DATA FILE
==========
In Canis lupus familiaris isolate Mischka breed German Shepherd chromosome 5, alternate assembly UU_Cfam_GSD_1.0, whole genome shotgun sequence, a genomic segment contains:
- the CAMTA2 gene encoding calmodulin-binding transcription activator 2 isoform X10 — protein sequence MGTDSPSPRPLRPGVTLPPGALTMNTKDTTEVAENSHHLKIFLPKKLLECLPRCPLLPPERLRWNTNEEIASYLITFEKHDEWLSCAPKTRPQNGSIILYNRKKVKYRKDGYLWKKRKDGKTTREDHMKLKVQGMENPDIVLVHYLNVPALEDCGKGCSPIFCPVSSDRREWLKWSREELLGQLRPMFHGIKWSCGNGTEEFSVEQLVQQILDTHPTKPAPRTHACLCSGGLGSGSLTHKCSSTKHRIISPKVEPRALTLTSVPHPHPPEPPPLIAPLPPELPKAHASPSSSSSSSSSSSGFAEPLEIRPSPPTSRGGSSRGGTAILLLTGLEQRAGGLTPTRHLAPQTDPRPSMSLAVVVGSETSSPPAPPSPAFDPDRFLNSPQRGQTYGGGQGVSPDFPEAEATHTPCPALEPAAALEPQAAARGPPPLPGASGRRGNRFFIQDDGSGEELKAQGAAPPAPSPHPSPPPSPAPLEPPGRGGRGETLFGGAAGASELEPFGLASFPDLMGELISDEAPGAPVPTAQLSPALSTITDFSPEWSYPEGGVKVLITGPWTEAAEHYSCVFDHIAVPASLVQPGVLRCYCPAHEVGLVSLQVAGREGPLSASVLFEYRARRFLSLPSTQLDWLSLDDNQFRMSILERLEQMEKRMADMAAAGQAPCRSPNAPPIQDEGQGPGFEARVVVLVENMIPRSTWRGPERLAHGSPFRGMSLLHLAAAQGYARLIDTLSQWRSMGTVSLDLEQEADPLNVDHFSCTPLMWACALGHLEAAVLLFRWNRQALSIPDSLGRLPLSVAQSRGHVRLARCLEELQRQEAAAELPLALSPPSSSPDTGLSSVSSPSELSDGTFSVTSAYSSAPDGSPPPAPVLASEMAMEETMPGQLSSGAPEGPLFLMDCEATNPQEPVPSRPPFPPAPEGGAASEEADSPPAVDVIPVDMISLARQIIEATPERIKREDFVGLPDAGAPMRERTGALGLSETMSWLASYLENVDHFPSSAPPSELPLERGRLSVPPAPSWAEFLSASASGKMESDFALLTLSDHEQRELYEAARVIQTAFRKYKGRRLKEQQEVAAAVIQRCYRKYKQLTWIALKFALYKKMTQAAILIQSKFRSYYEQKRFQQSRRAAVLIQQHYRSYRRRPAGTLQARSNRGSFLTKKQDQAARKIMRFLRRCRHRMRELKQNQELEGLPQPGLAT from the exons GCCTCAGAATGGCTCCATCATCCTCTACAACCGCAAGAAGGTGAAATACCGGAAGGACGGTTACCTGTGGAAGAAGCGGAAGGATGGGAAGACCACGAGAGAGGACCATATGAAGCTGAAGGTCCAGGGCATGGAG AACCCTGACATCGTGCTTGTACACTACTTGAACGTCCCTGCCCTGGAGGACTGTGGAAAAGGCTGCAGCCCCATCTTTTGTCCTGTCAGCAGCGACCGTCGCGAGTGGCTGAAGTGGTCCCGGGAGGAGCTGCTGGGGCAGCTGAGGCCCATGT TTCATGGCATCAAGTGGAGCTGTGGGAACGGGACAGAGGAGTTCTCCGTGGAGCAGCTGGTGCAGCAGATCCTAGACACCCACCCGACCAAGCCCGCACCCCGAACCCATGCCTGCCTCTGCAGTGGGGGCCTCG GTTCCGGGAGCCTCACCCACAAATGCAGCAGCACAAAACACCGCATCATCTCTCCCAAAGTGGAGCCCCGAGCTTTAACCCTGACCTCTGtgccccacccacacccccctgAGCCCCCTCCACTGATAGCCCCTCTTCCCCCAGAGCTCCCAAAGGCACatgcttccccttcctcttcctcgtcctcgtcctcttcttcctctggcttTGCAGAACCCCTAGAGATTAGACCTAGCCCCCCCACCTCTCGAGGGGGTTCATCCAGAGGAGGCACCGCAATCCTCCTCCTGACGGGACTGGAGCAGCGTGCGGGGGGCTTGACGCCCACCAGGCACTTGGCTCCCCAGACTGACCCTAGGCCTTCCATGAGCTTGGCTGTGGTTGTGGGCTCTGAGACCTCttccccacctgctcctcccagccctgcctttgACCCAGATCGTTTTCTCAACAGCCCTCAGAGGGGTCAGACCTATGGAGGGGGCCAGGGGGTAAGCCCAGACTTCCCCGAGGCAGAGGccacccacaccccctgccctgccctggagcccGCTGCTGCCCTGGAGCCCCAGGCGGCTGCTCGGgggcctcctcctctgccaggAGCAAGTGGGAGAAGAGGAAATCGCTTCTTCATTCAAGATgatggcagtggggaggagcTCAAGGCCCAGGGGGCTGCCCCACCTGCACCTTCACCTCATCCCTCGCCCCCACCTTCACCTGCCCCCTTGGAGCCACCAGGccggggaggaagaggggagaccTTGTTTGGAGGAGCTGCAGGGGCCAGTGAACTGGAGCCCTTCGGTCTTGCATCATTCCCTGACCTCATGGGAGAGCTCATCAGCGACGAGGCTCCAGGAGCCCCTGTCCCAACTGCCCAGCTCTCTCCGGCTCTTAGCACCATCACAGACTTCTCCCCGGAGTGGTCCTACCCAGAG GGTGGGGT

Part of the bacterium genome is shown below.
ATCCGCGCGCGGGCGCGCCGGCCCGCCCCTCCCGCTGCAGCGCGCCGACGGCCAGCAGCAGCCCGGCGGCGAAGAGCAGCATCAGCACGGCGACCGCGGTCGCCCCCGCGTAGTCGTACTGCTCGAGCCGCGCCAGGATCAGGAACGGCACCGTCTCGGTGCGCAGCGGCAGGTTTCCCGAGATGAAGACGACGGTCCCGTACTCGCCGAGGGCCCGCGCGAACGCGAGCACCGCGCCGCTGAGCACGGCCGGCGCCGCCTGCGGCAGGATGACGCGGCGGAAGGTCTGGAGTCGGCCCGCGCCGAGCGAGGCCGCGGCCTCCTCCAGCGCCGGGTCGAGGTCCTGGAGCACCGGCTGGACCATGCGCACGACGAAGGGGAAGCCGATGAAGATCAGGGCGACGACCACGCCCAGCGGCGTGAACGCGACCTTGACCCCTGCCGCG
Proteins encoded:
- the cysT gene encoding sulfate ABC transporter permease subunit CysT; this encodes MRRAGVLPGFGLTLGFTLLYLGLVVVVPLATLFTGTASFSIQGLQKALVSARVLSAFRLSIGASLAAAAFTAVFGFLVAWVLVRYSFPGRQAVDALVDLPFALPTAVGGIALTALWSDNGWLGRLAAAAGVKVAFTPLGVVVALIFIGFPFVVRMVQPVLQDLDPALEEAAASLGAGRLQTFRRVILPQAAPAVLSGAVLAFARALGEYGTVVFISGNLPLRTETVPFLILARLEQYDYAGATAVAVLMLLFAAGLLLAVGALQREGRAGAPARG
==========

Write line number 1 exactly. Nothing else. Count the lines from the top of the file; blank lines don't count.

In Canis lupus familiaris isolate Mischka breed German Shepherd chromosome 5, alternate assembly UU_Cfam_GSD_1.0, whole genome shotgun sequence, a genomic segment contains: